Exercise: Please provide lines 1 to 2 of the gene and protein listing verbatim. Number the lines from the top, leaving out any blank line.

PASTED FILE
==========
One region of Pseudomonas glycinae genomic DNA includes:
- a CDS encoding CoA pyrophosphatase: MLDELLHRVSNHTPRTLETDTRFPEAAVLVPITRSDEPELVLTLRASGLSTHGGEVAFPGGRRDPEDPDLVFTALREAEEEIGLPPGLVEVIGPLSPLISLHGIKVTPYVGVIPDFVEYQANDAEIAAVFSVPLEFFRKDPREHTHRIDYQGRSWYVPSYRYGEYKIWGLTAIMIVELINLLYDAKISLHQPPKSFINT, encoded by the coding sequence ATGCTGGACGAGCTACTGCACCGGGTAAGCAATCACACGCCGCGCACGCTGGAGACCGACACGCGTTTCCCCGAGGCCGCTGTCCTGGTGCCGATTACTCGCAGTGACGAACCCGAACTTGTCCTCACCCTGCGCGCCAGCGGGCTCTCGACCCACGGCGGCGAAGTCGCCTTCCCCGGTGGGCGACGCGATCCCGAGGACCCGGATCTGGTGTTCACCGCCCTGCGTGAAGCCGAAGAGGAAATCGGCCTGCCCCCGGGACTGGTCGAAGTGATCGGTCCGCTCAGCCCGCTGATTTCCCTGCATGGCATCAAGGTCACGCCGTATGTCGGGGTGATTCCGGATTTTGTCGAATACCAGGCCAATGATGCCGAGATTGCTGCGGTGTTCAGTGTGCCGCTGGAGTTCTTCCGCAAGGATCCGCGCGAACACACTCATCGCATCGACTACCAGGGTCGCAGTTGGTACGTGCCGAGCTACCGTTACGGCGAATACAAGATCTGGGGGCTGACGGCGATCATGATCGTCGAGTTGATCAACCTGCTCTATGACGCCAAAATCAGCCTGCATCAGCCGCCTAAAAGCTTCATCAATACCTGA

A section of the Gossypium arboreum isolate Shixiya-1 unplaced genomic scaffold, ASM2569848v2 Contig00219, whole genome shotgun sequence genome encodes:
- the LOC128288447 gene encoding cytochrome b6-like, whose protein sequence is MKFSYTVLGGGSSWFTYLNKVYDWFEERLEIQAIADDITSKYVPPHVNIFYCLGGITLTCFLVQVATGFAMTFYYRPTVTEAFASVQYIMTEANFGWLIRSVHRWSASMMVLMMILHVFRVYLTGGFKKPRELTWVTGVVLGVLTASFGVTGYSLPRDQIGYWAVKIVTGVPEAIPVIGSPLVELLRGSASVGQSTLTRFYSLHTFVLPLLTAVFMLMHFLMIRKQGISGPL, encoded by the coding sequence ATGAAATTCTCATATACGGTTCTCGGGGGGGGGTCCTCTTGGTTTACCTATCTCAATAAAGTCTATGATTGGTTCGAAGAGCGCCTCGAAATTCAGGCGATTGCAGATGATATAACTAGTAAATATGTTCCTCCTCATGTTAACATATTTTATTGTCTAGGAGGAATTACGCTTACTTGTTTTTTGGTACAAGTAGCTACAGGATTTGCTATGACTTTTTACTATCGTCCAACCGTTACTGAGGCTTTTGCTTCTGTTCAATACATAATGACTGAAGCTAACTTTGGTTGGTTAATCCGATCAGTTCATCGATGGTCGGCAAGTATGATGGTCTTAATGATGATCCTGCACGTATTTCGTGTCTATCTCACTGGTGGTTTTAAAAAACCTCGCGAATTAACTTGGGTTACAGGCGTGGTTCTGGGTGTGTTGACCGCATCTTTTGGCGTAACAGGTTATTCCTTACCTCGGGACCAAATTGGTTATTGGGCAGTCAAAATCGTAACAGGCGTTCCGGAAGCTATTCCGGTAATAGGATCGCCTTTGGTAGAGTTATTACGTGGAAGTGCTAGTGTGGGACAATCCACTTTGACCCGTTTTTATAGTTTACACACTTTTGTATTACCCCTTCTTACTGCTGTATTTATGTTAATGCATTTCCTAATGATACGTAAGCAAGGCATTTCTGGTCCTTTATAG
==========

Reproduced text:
One region of Pseudomonas glycinae genomic DNA includes:
- a CDS encoding CoA pyrophosphatase: MLDELLHRVSNHTPRTLETDTRFPEAAVLVPITRSDEPELVLTLRASGLSTHGGEVAFPGGRRDPEDPDLVFTALREAEEEIGLPPGLVEVIGPLSPLISLHGIKVTPYVGVIPDFVEYQANDAEIAAVFSVPLEFFRKDPREHTHRIDYQGRSWYVPSYRYGEYKIWGLTAIMIVELINLLYDAKISLHQPPKSFINT, encoded by the coding sequence ATGCTGGACGAGCTACTGCACCGGGTAAGCAATCACACGCCGCGCACGCTGGAGACCGACACGCGTTTCCCCGAGGCCGCTGTCCTGGTGCCGATTACTCGCAGTGACGAACCCGAACTTGTCCTCACCCTGCGCGCCAGCGGGCTCTCGACCCACGGCGGCGAAGTCGCCTTCCCCGGTGGGCGACGCGATCCCGAGGACCCGGATCTGGTGTTCACCGCCCTGCGTGAAGCCGAAGAGGAAATCGGCCTGCCCCCGGGACTGGTCGAAGTGATCGGTCCGCTCAGCCCGCTGATTTCCCTGCATGGCATCAAGGTCACGCCGTATGTCGGGGTGATTCCGGATTTTGTCGAATACCAGGCCAATGATGCCGAGATTGCTGCGGTGTTCAGTGTGCCGCTGGAGTTCTTCCGCAAGGATCCGCGCGAACACACTCATCGCATCGACTACCAGGGTCGCAGTTGGTACGTGCCGAGCTACCGTTACGGCGAATACAAGATCTGGGGGCTGACGGCGATCATGATCGTCGAGTTGATCAACCTGCTCTATGACGCCAAAATCAGCCTGCATCAGCCGCCTAAAAGCTTCATCAATACCTGA